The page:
The Fifth African Climate Resilience Infrastructure Summit (ACRIS 5), held virtually last week, highlighted that integration of climate resilience in design and implementation of agribusiness, hydropower, transport corridors, urbanisation and vulnerable ecosystems was critical for economic recovery, sustainable development and shared prosperity.
Addressing the summit, Mr Jean-Paul Adam – director of Technology, Climate Change and Natural Resources at the Economic Commission for Africa (ECA) – noted that increased and sustained investments in agriculture, energy, water systems, smart cities, infrastructure and resilient nature-based ecosystems would propel Africa’s socio-economic growth and fast-track poverty alleviation.
“Investments in these sectors are critical for Africa trade agenda through the African Continental Free Trade Area, for regional integration and for a smart and climate neutral industrialisation agenda,” Mr Adam said.
“Africa presents unique challenges, but also unique opportunities for climate resilience. The challenge lies in ensuring that investments needed for growth and development gaps can happen and do so fast enough to leave no one behind. We need the resources upfront. The opportunity lies in building a resilient Africa starting from a very low base in ways that are climate resilient and inclusive.”
The summit made a call for harnessing of more investments to contain widespread inequalities by integrating climate resilience into national economic plans.
To do so, countries must step up investments in hydro-meteorological institutions to support the production and uptake of climate information services as critical inputs for resilience planning. African countries must also be supported with the technical tools and human capacity to design and plan investments that can perform and deliver returns under changing climate.
The Africa Climate Resilient Investment Facility (AFRI-RES) is designed for this purpose.
ACRIS has been taking place for the last six years. It is a summit arising from AFRI-RES, which is a joint initiative of the African Union Commission, ECA, the African Development Bank and the World Bank with support from the Nordic Development Fund.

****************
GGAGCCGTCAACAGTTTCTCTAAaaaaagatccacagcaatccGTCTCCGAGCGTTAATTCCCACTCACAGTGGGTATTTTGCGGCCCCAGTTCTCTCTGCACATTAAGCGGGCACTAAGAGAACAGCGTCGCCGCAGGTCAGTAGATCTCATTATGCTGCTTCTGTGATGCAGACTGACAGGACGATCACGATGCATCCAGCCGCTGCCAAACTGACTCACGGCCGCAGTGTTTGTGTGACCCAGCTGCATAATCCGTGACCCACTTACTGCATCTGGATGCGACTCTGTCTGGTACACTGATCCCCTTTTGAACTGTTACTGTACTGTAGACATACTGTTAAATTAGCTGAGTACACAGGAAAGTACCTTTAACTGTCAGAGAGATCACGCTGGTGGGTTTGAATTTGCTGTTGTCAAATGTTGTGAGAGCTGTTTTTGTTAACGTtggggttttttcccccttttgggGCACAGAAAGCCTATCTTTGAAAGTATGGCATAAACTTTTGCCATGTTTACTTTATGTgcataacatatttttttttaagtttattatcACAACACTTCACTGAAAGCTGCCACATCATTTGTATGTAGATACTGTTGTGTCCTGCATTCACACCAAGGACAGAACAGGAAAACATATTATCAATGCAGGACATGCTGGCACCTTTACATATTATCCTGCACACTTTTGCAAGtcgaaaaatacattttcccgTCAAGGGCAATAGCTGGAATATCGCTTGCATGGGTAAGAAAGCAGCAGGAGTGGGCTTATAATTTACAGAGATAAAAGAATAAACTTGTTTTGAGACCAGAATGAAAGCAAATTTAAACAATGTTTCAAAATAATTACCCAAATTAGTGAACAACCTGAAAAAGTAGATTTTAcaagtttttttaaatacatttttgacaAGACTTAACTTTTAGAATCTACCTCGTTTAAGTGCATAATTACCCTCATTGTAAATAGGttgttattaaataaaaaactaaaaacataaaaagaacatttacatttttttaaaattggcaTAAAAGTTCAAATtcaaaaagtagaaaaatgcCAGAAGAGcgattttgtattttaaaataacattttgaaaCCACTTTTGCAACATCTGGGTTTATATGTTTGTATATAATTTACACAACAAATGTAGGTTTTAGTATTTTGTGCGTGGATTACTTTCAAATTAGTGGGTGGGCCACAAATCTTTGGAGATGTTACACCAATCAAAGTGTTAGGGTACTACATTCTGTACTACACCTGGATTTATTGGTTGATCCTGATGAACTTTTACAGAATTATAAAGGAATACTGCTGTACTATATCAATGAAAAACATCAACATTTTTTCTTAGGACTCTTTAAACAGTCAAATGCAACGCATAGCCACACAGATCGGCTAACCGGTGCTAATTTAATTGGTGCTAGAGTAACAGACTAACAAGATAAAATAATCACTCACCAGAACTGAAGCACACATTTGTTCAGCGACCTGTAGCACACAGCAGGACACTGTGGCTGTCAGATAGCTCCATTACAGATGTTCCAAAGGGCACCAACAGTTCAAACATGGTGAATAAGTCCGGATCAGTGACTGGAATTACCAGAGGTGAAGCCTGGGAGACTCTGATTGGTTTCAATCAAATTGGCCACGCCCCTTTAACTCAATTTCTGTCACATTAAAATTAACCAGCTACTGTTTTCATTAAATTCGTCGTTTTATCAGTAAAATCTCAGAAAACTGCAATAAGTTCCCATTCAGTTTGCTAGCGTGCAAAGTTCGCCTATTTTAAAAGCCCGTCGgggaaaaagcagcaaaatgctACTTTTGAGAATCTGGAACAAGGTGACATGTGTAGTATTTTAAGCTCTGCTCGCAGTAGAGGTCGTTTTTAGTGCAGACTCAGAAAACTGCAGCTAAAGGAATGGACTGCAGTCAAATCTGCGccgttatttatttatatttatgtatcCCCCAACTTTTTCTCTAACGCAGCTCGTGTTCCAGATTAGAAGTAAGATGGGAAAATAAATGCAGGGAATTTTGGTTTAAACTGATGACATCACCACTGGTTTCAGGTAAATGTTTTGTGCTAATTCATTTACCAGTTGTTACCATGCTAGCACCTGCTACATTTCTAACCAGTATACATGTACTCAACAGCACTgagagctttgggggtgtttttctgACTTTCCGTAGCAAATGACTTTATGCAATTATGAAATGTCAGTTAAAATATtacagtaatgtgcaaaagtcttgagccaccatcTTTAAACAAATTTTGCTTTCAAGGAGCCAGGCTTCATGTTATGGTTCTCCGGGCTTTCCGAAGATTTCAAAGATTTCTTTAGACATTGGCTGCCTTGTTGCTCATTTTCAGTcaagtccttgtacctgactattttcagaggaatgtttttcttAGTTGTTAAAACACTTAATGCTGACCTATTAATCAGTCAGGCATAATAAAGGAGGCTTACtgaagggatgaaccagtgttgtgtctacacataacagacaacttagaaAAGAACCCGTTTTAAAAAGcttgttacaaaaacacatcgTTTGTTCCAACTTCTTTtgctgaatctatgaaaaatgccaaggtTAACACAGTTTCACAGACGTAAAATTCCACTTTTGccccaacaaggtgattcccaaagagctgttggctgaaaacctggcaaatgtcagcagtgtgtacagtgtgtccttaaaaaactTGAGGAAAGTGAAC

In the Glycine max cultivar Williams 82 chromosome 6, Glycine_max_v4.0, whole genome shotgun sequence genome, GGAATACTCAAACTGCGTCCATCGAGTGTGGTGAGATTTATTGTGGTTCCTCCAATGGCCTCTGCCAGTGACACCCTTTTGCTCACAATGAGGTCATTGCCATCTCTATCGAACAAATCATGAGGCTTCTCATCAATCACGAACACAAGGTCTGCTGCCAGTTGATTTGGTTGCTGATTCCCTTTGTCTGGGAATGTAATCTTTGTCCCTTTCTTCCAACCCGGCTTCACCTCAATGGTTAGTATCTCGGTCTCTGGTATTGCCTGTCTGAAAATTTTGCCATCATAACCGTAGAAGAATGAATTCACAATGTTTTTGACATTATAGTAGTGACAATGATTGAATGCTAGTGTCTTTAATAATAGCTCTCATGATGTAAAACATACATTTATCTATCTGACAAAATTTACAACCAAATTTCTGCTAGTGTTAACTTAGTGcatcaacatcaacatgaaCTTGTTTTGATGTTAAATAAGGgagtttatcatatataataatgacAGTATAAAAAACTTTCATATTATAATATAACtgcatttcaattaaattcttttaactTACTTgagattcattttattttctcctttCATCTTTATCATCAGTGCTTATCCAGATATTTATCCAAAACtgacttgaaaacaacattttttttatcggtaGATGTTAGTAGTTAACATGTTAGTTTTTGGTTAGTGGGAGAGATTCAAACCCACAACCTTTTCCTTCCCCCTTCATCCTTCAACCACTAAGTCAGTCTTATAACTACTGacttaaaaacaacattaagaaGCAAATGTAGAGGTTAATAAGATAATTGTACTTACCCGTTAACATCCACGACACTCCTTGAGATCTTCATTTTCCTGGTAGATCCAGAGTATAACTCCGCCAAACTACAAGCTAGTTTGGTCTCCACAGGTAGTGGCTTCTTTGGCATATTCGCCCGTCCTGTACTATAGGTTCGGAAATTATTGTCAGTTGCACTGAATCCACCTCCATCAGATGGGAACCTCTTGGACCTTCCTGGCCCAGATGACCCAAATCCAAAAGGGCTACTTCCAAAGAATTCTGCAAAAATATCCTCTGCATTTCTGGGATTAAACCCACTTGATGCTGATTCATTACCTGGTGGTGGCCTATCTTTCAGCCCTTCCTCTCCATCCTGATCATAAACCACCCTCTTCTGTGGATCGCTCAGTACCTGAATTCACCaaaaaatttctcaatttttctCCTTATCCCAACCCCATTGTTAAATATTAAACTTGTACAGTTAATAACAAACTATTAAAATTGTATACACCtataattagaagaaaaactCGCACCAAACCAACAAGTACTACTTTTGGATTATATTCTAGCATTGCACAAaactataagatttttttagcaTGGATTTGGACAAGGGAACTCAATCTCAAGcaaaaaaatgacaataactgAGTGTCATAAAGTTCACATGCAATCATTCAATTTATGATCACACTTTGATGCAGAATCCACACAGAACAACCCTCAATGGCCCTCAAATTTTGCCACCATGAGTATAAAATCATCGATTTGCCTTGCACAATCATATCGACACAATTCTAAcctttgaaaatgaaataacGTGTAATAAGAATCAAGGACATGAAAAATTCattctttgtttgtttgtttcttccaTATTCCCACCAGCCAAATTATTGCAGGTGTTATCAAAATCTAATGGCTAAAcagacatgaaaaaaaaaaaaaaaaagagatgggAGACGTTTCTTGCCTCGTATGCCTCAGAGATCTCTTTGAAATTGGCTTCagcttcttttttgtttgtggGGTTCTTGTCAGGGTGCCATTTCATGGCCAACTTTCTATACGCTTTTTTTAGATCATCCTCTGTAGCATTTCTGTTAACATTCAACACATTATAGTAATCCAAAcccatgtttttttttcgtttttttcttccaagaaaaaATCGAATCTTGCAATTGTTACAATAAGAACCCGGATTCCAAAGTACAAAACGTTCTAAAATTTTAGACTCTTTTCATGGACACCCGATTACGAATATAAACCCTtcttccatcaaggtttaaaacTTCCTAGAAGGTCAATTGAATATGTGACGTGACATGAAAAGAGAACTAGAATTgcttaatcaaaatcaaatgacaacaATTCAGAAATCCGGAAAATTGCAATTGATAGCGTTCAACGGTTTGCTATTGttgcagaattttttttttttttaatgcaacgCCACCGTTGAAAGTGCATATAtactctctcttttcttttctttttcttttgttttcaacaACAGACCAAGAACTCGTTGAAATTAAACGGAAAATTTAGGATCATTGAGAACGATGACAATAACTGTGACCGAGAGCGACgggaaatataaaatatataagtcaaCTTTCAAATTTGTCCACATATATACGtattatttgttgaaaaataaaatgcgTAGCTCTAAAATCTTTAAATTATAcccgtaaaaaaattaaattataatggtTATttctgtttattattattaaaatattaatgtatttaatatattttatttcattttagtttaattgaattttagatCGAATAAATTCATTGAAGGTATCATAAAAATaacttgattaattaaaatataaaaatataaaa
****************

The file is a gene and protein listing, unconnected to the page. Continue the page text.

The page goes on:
AU Commissioner for Rural Development, Blue Economy and Sustainable Environment, Ms Josefa Sacko, noted that Africa is fast tracking and modernising its climate monitoring, forecasting and prediction capabilities which are critical to generate accurate climate information to inform appropriate resilience interventions in agriculture, food security, disaster risk reduction, energy and health services.
Mrs Karin Isaksson, MD of the Nordic Development Fund, acknowledged the crucial role undertaken by the Africa Climate Resilient Investment Facility to strengthen capacity of river basin authorities, regional power pools and economic communities to plan, design, and implement infrastructure investments that are robust to climate variability and change.
“The pandemic has brought massive challenges and losses in terms of human lives and economic growth and also put a spot-light on the importance of building resilient societies’ and to build back better.”The summit was themed “Embedding and financing climate resilience towards Africa’s green recovery”.
This article was originally shared by The Southern Times.